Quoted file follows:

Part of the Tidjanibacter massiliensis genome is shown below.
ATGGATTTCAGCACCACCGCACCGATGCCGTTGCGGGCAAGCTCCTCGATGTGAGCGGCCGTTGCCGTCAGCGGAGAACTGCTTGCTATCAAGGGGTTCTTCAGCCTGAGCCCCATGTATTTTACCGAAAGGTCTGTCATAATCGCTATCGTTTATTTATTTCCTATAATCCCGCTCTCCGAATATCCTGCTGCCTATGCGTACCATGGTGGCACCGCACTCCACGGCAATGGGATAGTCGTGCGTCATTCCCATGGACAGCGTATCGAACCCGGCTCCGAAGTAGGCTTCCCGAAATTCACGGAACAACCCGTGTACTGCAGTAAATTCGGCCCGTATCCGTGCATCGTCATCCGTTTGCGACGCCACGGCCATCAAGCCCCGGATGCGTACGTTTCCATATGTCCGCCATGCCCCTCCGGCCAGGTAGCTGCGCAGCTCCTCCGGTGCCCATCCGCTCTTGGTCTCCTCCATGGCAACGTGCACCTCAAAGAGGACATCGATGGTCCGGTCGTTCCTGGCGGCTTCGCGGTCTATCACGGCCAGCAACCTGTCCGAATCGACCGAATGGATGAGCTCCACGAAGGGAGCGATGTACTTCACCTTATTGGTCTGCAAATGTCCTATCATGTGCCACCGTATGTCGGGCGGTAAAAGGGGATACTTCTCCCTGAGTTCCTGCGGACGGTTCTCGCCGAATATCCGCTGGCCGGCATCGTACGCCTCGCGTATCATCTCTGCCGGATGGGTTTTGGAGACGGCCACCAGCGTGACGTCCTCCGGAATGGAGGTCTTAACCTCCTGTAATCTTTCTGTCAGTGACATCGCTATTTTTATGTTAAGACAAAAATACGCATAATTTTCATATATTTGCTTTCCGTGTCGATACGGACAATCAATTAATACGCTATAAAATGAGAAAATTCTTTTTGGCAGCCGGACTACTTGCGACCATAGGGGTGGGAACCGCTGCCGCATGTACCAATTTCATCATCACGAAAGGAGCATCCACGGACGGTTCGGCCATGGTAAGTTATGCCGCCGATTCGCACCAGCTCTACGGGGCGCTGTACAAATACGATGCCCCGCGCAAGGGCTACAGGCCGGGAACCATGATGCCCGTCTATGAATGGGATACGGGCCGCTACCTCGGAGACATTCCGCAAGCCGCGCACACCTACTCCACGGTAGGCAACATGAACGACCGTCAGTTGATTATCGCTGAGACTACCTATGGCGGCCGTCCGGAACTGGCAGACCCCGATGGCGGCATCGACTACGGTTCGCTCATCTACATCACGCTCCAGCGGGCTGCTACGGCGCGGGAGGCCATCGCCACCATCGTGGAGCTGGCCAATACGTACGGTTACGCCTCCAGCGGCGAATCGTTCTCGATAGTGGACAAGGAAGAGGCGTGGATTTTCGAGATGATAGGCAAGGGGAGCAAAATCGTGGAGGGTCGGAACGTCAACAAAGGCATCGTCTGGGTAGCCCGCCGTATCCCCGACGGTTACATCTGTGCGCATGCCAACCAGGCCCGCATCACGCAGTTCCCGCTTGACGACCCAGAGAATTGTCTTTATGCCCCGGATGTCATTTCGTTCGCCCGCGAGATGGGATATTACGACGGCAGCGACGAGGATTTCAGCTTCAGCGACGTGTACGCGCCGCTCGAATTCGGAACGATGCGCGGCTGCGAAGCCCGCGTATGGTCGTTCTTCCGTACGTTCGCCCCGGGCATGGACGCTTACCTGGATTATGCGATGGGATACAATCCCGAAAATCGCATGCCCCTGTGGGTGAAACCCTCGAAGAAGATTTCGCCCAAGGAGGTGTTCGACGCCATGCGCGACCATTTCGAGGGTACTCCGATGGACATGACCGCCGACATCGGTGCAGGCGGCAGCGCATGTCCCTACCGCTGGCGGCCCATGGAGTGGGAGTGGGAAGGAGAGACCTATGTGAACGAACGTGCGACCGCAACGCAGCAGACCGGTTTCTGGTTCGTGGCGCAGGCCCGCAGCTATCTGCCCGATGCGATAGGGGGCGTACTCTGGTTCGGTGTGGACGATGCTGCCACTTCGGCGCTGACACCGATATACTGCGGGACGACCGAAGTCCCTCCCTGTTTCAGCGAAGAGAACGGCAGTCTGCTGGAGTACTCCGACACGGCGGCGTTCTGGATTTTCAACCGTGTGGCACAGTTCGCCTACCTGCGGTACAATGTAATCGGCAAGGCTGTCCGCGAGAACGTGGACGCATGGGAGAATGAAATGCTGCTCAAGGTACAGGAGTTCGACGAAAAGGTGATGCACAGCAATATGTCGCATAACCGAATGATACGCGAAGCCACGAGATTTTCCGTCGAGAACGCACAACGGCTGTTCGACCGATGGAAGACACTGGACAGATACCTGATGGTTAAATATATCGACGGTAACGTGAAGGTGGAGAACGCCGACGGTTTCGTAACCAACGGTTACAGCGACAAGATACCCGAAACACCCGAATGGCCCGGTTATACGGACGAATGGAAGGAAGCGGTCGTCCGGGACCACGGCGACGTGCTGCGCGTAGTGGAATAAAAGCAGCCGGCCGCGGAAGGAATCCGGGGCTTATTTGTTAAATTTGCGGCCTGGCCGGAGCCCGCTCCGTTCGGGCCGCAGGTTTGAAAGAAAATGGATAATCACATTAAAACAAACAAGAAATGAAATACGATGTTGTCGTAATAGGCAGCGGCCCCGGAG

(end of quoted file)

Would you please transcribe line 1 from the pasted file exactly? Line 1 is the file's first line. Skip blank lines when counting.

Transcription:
Part of the Tidjanibacter massiliensis genome is shown below.